The successful sale of travel products on TV shopping channels benefits from the emotional connection established with and depth of information presented to the viewer, according to Professor Brian King of the School of Hotel and Tourism Management (SHTM) at The Hong Kong Polytechnic University and co-authors in a recently published article. Drawing on the concepts of “information transportation” and “information richness”, the researchers show that viewers presented with the right types of information are likely to perceive purchasing a travel product on TV as less risky than they otherwise would have, and thus be more likely to actually purchase the product. Their findings, the researchers argue, provide “a starting point to understand consumers’ purchase intentions for travel products in non-store retailing”.
Consumers, note the researchers, are increasingly turning to TV shopping because it offers easy access and the opportunity to virtually inspect products before buying, eliminating what they describe as the “sight-unseen barrier”. Cable TV in Taiwan, for instance, has a more than 80% market penetration rate and offers five dedicated shopping channels. Around 20% of Taiwanese have made purchases through such channels, with the number of buyers constantly increasing over the past few years.
Travel products are among the top selling items on TV channels, the researchers write, and the medium offers sellers a “new sales paradigm for travel marketing and distribution”, with the potential to reach a wide audience. Even with the increase in Internet sales, many shoppers prefer TV commerce because they tend to be “more familiar with the medium of TV” and find it more user-friendly. In fact, the researchers liken it to “perusing a glossy and colourful travel magazine” and suggest that the living room can be “understood as a point of sale”.
Nevertheless, they note that because travel products are inherently experience-based, they are rather “intangible” and their “quality cannot be fully evaluated until the time of consumption”. In other words, it is impossible to know whether a tour will meet expectations until it has been experienced, which makes the purchase seem more risky than buying something more tangible that can be more easily evaluated.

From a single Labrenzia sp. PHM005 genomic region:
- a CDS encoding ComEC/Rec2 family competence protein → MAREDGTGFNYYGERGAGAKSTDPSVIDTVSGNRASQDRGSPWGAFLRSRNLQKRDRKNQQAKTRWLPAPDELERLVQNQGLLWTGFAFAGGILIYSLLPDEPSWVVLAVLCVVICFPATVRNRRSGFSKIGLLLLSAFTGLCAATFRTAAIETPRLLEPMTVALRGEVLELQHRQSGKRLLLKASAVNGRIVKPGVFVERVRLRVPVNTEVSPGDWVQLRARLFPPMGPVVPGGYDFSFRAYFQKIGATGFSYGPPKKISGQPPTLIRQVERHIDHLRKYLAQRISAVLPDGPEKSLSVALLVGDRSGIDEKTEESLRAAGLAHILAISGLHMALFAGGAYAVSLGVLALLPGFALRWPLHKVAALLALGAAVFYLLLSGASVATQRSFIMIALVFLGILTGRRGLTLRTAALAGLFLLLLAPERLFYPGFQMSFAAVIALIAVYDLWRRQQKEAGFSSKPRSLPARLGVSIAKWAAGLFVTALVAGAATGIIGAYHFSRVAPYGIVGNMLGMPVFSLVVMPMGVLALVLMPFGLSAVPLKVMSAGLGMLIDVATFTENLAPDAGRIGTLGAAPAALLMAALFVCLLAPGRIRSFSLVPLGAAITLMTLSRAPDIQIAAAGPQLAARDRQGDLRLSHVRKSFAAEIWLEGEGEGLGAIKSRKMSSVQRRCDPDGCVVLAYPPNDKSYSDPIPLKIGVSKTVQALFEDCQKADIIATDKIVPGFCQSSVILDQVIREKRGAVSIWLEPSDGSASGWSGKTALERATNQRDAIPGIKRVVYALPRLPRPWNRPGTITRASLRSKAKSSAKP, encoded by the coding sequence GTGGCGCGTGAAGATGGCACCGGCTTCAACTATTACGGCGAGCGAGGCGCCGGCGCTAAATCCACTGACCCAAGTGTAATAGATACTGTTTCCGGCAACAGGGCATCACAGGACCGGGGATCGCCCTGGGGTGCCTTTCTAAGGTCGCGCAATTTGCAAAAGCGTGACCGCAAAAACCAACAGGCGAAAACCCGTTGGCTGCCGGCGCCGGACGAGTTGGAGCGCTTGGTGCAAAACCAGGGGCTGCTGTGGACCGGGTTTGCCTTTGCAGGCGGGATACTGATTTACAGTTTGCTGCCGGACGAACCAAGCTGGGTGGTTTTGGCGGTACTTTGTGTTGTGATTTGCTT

It might be possible, the researchers propose, to increase the “sense of tangibility” of such products by providing information on them that “transports” customers to another, though no less realistic, world. Referring to this experience as “information transportation”, they use the term to describe the state in which a viewer becomes so immersed in the narrative being presented to them that they may become distant from the “real world” and equate what they are viewing with direct experience.
The researchers also explain the concept of “information richness” in communication. As TV shoppers do not have an opportunity to inspect or evaluate the product, they must rely on the richness of the information supplied by the TV presenter. The presenter can “talk” to the viewer directly, and may provide not only in-depth information about the product but also a demonstration or endorsement of it. Providing rich information in this way is likely to reduce the perception of risk in buying the product and thus encourage purchases.
The researchers thus set out to investigate how the transmission of information and the richness of its content affect “the risks associated with the consumption of travel products via TV”. They also wanted to consider how viewers’ purchasing intentions are influenced by these risks.